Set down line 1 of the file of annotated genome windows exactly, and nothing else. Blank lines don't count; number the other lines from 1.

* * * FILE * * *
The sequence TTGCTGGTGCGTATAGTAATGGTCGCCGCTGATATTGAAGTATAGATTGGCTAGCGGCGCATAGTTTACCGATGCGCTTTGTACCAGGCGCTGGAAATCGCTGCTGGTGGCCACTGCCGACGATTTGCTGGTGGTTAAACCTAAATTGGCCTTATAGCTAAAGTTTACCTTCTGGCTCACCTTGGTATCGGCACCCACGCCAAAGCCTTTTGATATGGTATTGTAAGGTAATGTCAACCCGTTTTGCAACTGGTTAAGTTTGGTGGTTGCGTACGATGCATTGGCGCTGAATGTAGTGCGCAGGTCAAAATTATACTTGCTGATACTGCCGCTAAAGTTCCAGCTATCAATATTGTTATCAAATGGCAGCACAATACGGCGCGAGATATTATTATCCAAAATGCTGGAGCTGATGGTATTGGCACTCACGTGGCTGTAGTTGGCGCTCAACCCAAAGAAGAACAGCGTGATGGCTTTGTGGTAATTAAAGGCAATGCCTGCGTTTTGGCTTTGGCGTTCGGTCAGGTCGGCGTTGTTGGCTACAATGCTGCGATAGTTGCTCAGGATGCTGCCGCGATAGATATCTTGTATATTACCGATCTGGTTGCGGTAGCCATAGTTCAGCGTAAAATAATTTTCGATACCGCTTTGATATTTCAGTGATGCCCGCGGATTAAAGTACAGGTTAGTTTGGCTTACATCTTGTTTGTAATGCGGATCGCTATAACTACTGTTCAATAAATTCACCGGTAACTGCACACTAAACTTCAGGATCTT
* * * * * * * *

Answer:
The sequence TTGCTGGTGCGTATAGTAATGGTCGCCGCTGATATTGAAGTATAGATTGGCTAGCGGCGCATAGTTTACCGATGCGCTTTGTACCAGGCGCTGGAAATCGCTGCTGGTGGCCACTGCCGACGATTTGCTGGTGGTTAAACCTAAATTGGCCTTATAGCTAAAGTTTACCTTCTGGCTCACCTTGGTATCGGCACCCACGCCAAAGCCTTTTGATATGGTATTGTAAGGTAATGTCAACCCGTTTTGCAACTGGTTAAGTTTGGTGGTTGCGTACGATGCATTGGCGCTGAATGTAGTGCGCAGGTCAAAATTATACTTGCTGATACTGCCGCTAAAGTTCCAGCTATCAATATTGTTATCAAATGGCAGCACAATACGGCGCGAGATATTATTATCCAAAATGCTGGAGCTGATGGTATTGGCACTCACGTGGCTGTAGTTGGCGCTCAACCCAAAGAAGAACAGCGTGATGGCTTTGTGGTAATTAAAGGCAATGCCTGCGTTTTGGCTTTGGCGTTCGGTCAGGTCGGCGTTGTTGGCTACAATGCTGCGATAGTTGCTCAGGATGCTGCCGCGATAGATATCTTGTATATTACCGATCTGGTTGCGGTAGCCATAGTTCAGCGTAAAATAATTTTCGATACCGCTTTGATATTTCAGTGATGCCCGCGGATTAAAGTACAGGTTAGTTTGGCTTACATCTTGTTTGTAATGCGGATCGCTATAACTACTGTTCAATAAATTCACCGGTAACTGCACACTAAACTTCAGGATCTT